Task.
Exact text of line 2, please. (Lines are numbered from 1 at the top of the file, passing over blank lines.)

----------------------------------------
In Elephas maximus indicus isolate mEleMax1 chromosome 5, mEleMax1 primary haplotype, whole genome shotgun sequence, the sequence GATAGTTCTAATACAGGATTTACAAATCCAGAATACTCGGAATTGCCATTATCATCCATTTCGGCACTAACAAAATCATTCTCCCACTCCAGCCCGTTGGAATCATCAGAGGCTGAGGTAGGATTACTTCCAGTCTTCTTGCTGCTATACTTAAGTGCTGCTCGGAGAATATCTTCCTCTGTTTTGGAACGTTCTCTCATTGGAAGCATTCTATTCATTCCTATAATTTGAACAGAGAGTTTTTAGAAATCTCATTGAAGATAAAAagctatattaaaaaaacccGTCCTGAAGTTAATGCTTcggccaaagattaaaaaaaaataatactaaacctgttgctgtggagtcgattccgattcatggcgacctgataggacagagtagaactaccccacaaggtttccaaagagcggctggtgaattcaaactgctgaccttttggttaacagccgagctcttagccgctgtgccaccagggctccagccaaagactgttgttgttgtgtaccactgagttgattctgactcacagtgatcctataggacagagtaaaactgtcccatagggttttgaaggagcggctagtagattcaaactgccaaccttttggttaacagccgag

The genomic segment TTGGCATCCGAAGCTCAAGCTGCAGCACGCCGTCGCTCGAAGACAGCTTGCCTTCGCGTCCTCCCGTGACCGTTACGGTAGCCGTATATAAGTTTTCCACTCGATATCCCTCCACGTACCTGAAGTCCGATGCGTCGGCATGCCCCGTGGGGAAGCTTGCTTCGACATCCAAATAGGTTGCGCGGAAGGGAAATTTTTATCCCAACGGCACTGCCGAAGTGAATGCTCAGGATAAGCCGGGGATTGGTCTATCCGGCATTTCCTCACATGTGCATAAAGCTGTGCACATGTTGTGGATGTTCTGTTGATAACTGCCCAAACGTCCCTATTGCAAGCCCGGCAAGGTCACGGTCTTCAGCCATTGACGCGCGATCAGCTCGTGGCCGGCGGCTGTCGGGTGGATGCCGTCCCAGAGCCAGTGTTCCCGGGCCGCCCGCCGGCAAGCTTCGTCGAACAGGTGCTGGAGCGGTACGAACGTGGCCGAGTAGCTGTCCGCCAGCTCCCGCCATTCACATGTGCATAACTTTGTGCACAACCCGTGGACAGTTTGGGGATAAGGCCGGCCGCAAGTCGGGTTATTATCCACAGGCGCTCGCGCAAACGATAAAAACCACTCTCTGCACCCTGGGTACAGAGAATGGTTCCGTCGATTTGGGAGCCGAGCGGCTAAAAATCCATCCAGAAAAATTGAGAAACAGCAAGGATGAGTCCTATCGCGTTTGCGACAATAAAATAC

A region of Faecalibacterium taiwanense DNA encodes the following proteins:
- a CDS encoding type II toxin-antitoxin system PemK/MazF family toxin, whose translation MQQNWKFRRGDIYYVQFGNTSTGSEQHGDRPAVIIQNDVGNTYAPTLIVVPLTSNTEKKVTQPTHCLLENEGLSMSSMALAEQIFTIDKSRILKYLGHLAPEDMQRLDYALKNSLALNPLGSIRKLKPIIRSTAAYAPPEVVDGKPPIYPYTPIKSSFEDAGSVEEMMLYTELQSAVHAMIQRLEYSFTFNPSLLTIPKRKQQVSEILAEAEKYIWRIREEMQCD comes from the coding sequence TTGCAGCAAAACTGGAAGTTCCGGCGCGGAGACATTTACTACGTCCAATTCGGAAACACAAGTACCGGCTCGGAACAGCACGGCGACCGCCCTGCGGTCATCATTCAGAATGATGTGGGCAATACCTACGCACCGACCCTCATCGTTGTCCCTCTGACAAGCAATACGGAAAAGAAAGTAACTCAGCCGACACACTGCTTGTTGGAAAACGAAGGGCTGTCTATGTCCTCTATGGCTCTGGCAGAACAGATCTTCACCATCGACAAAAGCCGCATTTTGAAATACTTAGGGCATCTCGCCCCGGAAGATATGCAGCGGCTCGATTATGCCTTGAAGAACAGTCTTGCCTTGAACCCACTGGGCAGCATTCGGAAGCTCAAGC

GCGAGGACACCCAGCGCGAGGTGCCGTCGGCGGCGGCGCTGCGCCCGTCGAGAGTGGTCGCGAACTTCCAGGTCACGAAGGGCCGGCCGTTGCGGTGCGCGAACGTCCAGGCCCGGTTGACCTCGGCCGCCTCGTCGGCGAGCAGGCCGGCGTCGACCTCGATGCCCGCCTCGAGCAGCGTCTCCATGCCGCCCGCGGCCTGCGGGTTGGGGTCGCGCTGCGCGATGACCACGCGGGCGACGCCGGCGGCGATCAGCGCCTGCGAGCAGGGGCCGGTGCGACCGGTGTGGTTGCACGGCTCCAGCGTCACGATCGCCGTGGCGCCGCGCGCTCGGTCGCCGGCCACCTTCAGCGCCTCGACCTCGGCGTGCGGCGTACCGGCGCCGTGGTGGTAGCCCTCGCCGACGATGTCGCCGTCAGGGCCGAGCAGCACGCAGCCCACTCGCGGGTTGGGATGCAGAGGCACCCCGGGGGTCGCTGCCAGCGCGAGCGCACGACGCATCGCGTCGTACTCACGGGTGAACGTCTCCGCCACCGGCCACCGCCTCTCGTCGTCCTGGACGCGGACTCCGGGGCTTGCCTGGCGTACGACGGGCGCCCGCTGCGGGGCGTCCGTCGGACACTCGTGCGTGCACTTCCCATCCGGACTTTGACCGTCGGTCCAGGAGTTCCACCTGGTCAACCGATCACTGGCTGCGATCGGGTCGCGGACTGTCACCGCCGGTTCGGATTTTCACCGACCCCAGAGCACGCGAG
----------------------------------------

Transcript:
The genomic segment TTGGCATCCGAAGCTCAAGCTGCAGCACGCCGTCGCTCGAAGACAGCTTGCCTTCGCGTCCTCCCGTGACCGTTACGGTAGCCGTATATAAGTTTTCCACTCGATATCCCTCCACGTACCTGAAGTCCGATGCGTCGGCATGCCCCGTGGGGAAGCTTGCTTCGACATCCAAATAGGTTGCGCGGAAGGGAAATTTTTATCCCAACGGCACTGCCGAAGTGAATGCTCAGGATAAGCCGGGGATTGGTCTATCCGGCATTTCCTCACATGTGCATAAAGCTGTGCACATGTTGTGGATGTTCTGTTGATAACTGCCCAAACGTCCCTATTGCAAGCCCGGCAAGGTCACGGTCTTCAGCCATTGACGCGCGATCAGCTCGTGGCCGGCGGCTGTCGGGTGGATGCCGTCCCAGAGCCAGTGTTCCCGGGCCGCCCGCCGGCAAGCTTCGTCGAACAGGTGCTGGAGCGGTACGAACGTGGCCGAGTAGCTGTCCGCCAGCTCCCGCCATTCACATGTGCATAACTTTGTGCACAACCCGTGGACAGTTTGGGGATAAGGCCGGCCGCAAGTCGGGTTATTATCCACAGGCGCTCGCGCAAACGATAAAAACCACTCTCTGCACCCTGGGTACAGAGAATGGTTCCGTCGATTTGGGAGCCGAGCGGCTAAAAATCCATCCAGAAAAATTGAGAAACAGCAAGGATGAGTCCTATCGCGTTTGCGACAATAAAATAC